“My family doesn’t speak Spanish, and they didn’t have the connections to the networks that they needed to really give me that kind of education and cultural learning, and so when I had the opportunity to go and learn, it opened doors professionally, but it was also just really important personally to go into those spaces and all of a sudden see myself reflected everywhere,” she said.

During her three months in Bogotá, she began with a foundation of grammar and vocabulary and then learned to understand spoken Spanish. When she was in Guatemala for two months, she had one-on-one Spanish instruction for five hours a day and was not allowed to speak any English.

“I got to have so many amazing conversations. We talked about gentrification, women’s beauty standards and things like that, and I was just trying to find the words to make sure that my teachers and I (were) communicating. It was amazing; it was a really positive experience. … Guatemala is really what got me talking.”

When she moved back to Grand Rapids, she took a job as community school coordinator for KSSN, where she already had been connected for several years as a volunteer, then as an intern in grad school. She was based at West Elementary, which has over 40% Latino students, and was one of only a handful of people in her building who could speak Spanish, which often meant she took phone calls from non-English speakers because no one else could do it.

“It wasn’t fair (to the families) that there weren’t more Spanish-speaking staff in that school,” she said, but added she was grateful to be able to help reduce barriers to information and success.

Her role as coordinator was to be a bridge between families, school staff and teachers, and community partners, which she said gave her a large network of resources she has been able to draw upon in her current role as program officer at the Grand Rapids Community Foundation.

While working at KSSN, VanDyke got involved with the Latino Community Coalition (LCC) in a volunteer capacity, with one of her functions there being the coordination of external communications and partnerships.

When it came time to put on her GRCF hat and find ways to help the community during COVID-19, VanDyke was able to leverage her LCC connections to help build the La Lucha Fund — or “the Struggle Fund” — for undocumented families. Five organizations that make up Latinx GR — the West Michigan Hispanic Chamber of Commerce, the Hispanic Center of Western Michigan, the Latino Network, the Latina Network and the Latino Community Coalition — were able to work with the Grand Rapids Area Mutual Aid Network (GRAMAN) and Movimiento Cosecha GR to figure out how to collect money for undocumented families and distribute it through GRCF.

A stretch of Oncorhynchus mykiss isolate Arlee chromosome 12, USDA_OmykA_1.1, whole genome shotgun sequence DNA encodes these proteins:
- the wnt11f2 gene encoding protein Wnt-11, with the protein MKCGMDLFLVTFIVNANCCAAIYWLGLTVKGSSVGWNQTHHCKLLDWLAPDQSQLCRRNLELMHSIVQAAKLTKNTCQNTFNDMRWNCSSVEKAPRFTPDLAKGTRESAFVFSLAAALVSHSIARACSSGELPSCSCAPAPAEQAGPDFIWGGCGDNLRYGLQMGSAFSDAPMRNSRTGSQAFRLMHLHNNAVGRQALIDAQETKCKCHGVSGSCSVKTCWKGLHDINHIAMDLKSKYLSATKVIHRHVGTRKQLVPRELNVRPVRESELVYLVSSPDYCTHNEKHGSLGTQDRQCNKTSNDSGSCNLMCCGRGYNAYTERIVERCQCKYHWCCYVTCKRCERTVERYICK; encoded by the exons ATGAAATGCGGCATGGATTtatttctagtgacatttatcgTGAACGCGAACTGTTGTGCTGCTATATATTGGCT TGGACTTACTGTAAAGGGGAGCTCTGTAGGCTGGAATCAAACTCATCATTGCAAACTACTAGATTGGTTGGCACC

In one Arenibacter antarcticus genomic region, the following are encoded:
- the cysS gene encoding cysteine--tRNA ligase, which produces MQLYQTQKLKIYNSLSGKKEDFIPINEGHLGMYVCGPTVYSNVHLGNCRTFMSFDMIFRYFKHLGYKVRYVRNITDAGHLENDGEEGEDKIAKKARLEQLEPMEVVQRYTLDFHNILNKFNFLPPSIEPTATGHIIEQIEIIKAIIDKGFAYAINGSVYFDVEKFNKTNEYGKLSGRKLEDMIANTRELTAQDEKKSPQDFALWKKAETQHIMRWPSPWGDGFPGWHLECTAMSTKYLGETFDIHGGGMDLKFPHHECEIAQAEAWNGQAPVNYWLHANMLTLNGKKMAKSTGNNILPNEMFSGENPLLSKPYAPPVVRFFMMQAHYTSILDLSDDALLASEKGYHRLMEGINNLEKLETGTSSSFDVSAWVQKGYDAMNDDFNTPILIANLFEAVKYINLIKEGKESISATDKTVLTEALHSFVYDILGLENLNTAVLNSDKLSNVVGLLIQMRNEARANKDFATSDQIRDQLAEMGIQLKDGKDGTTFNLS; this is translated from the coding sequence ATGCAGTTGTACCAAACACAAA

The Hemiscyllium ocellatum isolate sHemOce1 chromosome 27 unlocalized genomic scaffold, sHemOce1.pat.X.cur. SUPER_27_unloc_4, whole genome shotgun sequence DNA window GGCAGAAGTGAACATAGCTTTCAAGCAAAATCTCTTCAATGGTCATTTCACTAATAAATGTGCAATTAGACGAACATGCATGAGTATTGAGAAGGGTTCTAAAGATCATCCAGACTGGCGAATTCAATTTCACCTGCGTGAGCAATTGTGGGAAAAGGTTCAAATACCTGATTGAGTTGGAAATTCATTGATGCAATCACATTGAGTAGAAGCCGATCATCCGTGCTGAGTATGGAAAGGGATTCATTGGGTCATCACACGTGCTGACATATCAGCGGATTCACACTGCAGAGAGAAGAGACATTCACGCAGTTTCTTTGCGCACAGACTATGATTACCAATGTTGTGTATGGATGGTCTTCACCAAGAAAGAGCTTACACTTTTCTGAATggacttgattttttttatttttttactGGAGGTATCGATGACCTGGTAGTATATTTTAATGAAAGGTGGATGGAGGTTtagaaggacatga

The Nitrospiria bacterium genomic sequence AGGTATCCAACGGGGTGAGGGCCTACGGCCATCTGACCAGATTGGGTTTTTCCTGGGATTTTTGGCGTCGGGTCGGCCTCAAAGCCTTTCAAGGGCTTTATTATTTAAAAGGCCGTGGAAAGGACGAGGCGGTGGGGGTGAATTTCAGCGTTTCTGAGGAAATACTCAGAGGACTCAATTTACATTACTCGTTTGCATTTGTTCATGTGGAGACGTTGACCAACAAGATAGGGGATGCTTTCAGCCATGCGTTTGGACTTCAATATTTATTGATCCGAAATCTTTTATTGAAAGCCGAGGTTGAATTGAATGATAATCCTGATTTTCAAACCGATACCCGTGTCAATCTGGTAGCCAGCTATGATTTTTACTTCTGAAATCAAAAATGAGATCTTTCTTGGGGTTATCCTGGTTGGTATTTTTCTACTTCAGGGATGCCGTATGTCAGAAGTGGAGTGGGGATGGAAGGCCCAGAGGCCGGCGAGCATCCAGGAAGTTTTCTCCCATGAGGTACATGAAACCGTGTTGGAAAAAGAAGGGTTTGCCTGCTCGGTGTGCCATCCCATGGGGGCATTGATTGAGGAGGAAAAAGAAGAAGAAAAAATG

After Latinx GR had studied GRAMAN’s aid model and other models across the country, GRCF agreed to be the “back-end” partner collecting donations and granting them to the Hispanic Center, which in turn distributed them.

VanDyke said she is proud that the entire process of setting up that fund — which garnered far more donations than expected and continued longer than it was designed to — was guided by the Latinx community in a way that would positively impact undocumented families, and that the community foundation followed the voice of the people in setting it up.

She said this is a perfect example of leaders using their platform to make space for and amplify voices that typically aren’t being heard or that often are intentionally silenced.

“A lot of times, we hear about people giving a voice to (someone) … and I think that that’s really problematic, because everybody already has a voice. There are a lot of political and social reasons why certain voices are silenced. … It’s less about giving voice to someone and more about making sure that we’re amplifying those voices.”

VanDyke said while the La Lucha Fund was only meant to meet short-term needs during COVID-19 and will come to an end when the funds run out, she sits on the foundation’s Latino Advisory Committee and through that will work on other initiatives to benefit communities of color, including via a Catalyzing Community Giving grant GRCF recently received from the Kellogg Foundation.

As her career continues, VanDyke said she wants to keep leveraging the power and privilege her “both/and” status gives her to build up young people and those who have been marginalized, so that Grand Rapids becomes a more equitable place for future generations.

“Philanthropy developed as a way for wealthy white people to be able to feel good about what they’re doing with their money, and as a tax haven. We have to rethink it entirely if we’re going to do good,” she said.

“That means making sure that we’re funding organizations that are led by people of color at all levels. It means funding general operating support sometimes, not just programmatic support. It means looking at advocacy opportunities like, how can we make sure that we’ve got that balance of patience and zeal, with patience being the long game with long-term policy solutions … and zeal being meeting the immediate needs?

“ … We have to make space for communities that have been deliberately not supported. … The ones that are closest to the pain should be closest to the power.”